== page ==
Today’s Scriptures:
Genesis 32:22-31
Matthew 14:13-21

Pastor Brad began the sermon today with a story about a woman who went ballistic when the car in front of her stopped at a traffic light rather than speed through the intersection on the yellow. Rolling down her window she began screaming obscenities and carrying on to such an extent that the man in the vehicle behind her walked up and had her arrested, bringing her to the station to be locked up. When the police apologetically released her two hours later, they said that with her car all covered with Praise the Lord bumper stickers and various Christian messages, the officer simply assumed by her behavior that the car had been stolen.

Whether true or simply designed to make a point while making us chuckle, the story illustrates the point that with or without bumper stickers, people know who we are and out behavior will be held to a higher standard because of it.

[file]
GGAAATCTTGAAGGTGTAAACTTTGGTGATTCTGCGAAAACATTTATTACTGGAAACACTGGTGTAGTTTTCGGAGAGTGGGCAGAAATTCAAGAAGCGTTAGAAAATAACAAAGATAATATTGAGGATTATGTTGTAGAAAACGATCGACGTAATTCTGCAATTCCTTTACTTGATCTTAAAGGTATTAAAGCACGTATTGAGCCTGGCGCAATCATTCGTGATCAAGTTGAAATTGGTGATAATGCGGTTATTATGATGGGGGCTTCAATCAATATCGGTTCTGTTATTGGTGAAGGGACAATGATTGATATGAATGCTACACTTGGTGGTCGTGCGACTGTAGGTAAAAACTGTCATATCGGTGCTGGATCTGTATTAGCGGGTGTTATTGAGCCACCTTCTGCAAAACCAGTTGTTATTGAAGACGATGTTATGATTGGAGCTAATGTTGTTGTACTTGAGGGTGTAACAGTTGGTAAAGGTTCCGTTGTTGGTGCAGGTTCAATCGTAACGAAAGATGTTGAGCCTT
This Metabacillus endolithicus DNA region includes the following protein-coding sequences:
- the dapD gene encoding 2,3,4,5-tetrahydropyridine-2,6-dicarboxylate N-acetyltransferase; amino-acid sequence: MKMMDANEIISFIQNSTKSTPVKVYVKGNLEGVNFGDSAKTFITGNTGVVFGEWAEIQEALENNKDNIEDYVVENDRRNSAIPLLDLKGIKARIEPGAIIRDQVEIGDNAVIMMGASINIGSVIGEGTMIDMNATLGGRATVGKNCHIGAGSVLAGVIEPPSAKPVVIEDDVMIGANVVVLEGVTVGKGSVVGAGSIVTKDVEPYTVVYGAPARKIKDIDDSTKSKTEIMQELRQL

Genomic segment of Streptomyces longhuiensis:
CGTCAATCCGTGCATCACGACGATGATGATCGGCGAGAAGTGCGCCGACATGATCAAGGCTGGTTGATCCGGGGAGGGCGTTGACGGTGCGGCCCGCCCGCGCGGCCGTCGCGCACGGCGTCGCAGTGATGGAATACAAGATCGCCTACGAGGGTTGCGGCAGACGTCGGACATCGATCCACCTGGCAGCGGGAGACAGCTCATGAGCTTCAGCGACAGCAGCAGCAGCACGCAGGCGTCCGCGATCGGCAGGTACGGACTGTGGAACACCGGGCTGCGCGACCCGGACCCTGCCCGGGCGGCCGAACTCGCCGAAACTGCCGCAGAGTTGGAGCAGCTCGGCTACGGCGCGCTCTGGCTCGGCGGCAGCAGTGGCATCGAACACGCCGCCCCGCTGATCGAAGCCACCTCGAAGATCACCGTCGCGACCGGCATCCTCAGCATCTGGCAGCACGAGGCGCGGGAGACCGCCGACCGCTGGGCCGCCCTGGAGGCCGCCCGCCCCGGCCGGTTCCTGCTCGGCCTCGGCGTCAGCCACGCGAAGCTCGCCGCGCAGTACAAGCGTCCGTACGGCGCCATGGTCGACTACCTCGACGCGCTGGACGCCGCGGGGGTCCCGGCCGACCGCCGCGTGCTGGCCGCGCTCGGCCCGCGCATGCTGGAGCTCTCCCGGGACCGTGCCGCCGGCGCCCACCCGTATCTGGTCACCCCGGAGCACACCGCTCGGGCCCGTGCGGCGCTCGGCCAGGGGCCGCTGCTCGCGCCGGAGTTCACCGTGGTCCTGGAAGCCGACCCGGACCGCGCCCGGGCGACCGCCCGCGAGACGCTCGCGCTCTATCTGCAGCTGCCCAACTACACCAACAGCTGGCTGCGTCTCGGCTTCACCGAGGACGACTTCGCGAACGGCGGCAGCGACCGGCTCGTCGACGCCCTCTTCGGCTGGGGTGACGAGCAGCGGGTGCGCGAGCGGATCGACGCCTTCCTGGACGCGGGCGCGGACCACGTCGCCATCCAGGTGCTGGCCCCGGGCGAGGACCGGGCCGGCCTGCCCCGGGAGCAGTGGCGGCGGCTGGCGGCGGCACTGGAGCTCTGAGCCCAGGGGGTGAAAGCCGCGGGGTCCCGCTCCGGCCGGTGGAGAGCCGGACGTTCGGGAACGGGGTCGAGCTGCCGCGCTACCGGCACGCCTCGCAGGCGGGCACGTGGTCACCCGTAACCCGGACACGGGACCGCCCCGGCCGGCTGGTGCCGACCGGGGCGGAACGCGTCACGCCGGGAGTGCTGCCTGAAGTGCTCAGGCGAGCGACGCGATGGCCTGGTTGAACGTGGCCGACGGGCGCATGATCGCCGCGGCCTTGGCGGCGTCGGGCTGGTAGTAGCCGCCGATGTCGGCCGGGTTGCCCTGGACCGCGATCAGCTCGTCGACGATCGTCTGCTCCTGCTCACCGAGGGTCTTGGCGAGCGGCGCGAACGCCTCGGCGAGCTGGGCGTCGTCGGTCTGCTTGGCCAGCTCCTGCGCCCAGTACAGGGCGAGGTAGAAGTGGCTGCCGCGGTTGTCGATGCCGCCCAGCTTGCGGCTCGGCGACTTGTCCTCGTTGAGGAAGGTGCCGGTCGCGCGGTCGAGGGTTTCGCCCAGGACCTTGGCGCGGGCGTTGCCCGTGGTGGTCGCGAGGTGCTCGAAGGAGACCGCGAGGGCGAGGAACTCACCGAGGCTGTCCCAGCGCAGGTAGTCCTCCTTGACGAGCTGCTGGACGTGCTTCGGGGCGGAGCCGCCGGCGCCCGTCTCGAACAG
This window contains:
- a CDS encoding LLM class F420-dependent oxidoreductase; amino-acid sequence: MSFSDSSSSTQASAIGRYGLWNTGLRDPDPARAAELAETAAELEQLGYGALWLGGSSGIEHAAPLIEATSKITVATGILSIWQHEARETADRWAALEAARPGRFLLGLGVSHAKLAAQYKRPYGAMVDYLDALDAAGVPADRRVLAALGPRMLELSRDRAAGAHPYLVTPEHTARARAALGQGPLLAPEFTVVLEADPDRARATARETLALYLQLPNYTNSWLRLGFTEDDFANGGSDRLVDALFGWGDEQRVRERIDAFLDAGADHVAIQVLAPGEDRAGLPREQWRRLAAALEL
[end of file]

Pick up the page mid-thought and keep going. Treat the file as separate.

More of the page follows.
The real point Pastor Brad noted was that the woman’s impatience created a problem for her. And our impatience can likewise cause problems for us.

The series we are on is How to Love People. This week’s message is on patience. In I Corinthians 13, the Love chapter, Paul shows patience to be a pre-eminent virtue part of what it means to love. “Love is patient…”

There are two Greek words used for patience in the New Testament. The first is makrothumeo. If you break this word into its component parts, the word makro means long and thumeo is the word from which we derive the word thermometer. It conveys the notion of taking a long time to overheat.

The second NT word for patience is hupomone. Pastor Brad had intended to bring a backpack filled with rocks to illustrate this second word. Hupo means “to remain under” and mone conveys the notion of pressure, so that the two words mean “to remain under the pressure.” We patiently endure not for the sake of suffering for its own sake, but because it is the right thing to do.